• Minimalism Creativity
  • Got the gear?



    It looked so big back then and so small and light now. I bought my first digital camera about 13 years ago. This camera was designed to feel and look like a SLR cam, but it was not, it was a normal 5 mega pixel digital cam with lots of manual options. I bought it for 1000€ with a little help from my mother as a short term credit. Still payed the whole thing back; you want it, you earn it! I was a student probably in my 2nd or 3rd year of art school and I was so happy to experiment with this machine in my free time.

    I recently sold it in exchange of our new Canon DSLR camera we’re using for Kinlake. We somehow found an interesting deal with the shop and they gave us a little something for my old Minolta. Before I heading to the shop to buy the new one, just when I was taking my Minolta out of its bag, I was back on memory lane just by pressing a few buttons on the cam and looking trough the viewfinder. I don’t like being attached to electronic equipment or any other object just because it was part of my life once. I’ve had a few small pocket size digital cameras, but maybe because this one was so expensive I always took special care of it. It was still looking in pretty good shape, but it was time for it to go.

    Whether a small digital camera or a smartphone, these machines capture moments you’ll be able to remember for life. They become the link between years of photographs and experiences. When they get old, they’re replaced.

    When it comes to gear, I prefer to stick to just a handful of good basics. I hate owning stuff that I would only need once in a while. I did this mistake years ago by owning tons of musical equipment. I even had to take a loan at the bank to be able to afford it. I thought that “owning more gear = doing more things”, but I was so wrong! I am still trying to sell some of that stuff today. Today, I have just a tiny setup, and I actually do so much more than I used to with a fully equipped studio. In photography, you can easily get lost with that idea too and buy expensive lenses and filters you’ll only use once in a while. That crap takes space, it doesn’t help in living a minimalistic, essentialist lifestyle, and it sure makes it confusing creatively. Most of the videos we have created so far were shot with the Canon 600D and I love the flipped screen option on that model, as well as its weight which is quite light. It is perfect for video work!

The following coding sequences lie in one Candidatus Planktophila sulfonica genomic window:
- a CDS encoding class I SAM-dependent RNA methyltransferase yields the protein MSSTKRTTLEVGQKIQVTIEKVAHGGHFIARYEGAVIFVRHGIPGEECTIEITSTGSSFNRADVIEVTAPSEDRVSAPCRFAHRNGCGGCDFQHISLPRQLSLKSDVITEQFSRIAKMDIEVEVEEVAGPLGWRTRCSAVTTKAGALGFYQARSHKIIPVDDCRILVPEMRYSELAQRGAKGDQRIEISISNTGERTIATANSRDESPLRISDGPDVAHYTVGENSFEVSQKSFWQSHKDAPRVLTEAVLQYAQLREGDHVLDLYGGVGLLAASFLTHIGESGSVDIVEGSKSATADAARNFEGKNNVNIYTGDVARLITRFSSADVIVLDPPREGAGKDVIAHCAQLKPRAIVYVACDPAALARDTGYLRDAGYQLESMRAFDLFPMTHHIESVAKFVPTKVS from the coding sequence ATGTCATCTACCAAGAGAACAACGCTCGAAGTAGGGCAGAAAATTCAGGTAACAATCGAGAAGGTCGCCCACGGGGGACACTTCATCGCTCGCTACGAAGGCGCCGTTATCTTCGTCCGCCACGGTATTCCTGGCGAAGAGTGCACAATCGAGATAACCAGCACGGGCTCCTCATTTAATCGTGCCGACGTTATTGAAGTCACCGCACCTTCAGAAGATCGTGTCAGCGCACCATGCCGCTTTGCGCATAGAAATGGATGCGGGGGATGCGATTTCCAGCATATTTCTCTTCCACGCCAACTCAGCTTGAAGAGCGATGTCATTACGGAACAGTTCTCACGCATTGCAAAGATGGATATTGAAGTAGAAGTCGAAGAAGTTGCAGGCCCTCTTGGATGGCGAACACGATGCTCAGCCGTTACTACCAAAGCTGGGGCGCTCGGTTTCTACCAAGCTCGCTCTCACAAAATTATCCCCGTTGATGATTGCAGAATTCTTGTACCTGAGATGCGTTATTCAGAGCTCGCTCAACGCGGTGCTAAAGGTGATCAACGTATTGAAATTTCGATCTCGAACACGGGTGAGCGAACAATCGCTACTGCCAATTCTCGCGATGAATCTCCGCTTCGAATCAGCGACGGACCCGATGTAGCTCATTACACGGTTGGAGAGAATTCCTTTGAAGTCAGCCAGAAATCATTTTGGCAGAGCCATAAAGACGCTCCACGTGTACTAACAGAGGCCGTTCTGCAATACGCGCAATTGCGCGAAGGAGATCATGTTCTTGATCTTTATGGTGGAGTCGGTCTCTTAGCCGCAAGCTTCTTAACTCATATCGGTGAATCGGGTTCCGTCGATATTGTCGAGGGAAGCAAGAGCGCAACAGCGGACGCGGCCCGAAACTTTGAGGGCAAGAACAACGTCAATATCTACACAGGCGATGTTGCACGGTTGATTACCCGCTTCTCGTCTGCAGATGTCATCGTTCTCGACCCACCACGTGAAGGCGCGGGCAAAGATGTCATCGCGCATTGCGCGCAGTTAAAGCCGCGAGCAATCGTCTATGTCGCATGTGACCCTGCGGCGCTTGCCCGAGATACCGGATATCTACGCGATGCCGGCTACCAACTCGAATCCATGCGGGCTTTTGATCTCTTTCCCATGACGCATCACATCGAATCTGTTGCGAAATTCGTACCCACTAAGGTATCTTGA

After we watched Francis Mallmann, an Argentinian cook on the amazing documentary Chef’s Table created by David Gelb, we were so mesmerised at the end that we clearly wanted to develop our skills on filming documentaries. Having a second cam was a great idea to be able to shoot steady with one and close ups with another one. We fell for the Canon 5D Mark iii, an amazing (and heavy) camera, that has excellent quality for photography and video.




    I didn’t get the chance to experiment a lot with the 5D, we only had it since less than a week when having to shoot at the “Eat it festival“. Experimenting is the key in developing skills but it’s also very important to get confortable with your gear, that’s why I love the 600D for the ease I have to work with it. It’s all about finding tools which feel natural and make your creative work something easy, pleasant and fun. I guess it’s fair to say that this applies to pretty much everything, from cooking, to sewing, to designing and so much more. To express yourself creatively, you don’t need to be surrounded by lots of gear, but the just the gear that feels right to you. Less is more!

    David is a dreamer in love with details and a geeky being with an ability to teach himself anything. He loves to experiment with photography and videography to tell real stories and emotions through images, and he never stops learning about how to make the best websites. Besides his passion for visual creativity, he is also a multidisciplinary self-taught musician who worked on several projects including his own solo career. During creative work days he likes to discover new music and to collect it – he’s the curator behind all of our Kinlake playlists!


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